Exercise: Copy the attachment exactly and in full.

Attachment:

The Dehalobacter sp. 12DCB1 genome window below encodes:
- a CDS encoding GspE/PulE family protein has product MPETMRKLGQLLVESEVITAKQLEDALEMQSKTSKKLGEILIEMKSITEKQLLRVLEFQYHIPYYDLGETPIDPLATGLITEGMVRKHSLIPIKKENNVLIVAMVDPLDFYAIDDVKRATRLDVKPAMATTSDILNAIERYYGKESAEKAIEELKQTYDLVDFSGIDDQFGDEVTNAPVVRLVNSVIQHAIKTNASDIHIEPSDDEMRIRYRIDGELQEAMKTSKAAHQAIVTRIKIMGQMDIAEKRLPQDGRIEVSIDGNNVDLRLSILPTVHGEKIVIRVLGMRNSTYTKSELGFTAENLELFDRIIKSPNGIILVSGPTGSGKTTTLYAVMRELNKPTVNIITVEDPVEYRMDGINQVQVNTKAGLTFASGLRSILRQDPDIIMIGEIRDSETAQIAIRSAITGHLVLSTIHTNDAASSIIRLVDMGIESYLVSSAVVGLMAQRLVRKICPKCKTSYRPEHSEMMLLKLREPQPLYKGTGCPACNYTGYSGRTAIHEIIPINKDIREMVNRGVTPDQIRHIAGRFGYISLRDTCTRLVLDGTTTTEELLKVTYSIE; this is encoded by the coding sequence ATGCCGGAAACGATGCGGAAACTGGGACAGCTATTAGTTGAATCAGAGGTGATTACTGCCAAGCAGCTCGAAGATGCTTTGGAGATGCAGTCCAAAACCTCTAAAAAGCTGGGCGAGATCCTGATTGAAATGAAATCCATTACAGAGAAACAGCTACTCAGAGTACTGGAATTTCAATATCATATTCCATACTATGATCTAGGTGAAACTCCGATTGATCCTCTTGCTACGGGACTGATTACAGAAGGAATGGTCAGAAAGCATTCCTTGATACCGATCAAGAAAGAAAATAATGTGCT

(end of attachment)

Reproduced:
The Dehalobacter sp. 12DCB1 genome window below encodes:
- a CDS encoding GspE/PulE family protein has product MPETMRKLGQLLVESEVITAKQLEDALEMQSKTSKKLGEILIEMKSITEKQLLRVLEFQYHIPYYDLGETPIDPLATGLITEGMVRKHSLIPIKKENNVLIVAMVDPLDFYAIDDVKRATRLDVKPAMATTSDILNAIERYYGKESAEKAIEELKQTYDLVDFSGIDDQFGDEVTNAPVVRLVNSVIQHAIKTNASDIHIEPSDDEMRIRYRIDGELQEAMKTSKAAHQAIVTRIKIMGQMDIAEKRLPQDGRIEVSIDGNNVDLRLSILPTVHGEKIVIRVLGMRNSTYTKSELGFTAENLELFDRIIKSPNGIILVSGPTGSGKTTTLYAVMRELNKPTVNIITVEDPVEYRMDGINQVQVNTKAGLTFASGLRSILRQDPDIIMIGEIRDSETAQIAIRSAITGHLVLSTIHTNDAASSIIRLVDMGIESYLVSSAVVGLMAQRLVRKICPKCKTSYRPEHSEMMLLKLREPQPLYKGTGCPACNYTGYSGRTAIHEIIPINKDIREMVNRGVTPDQIRHIAGRFGYISLRDTCTRLVLDGTTTTEELLKVTYSIE; this is encoded by the coding sequence ATGCCGGAAACGATGCGGAAACTGGGACAGCTATTAGTTGAATCAGAGGTGATTACTGCCAAGCAGCTCGAAGATGCTTTGGAGATGCAGTCCAAAACCTCTAAAAAGCTGGGCGAGATCCTGATTGAAATGAAATCCATTACAGAGAAACAGCTACTCAGAGTACTGGAATTTCAATATCATATTCCATACTATGATCTAGGTGAAACTCCGATTGATCCTCTTGCTACGGGACTGATTACAGAAGGAATGGTCAGAAAGCATTCCTTGATACCGATCAAGAAAGAAAATAATGTGCT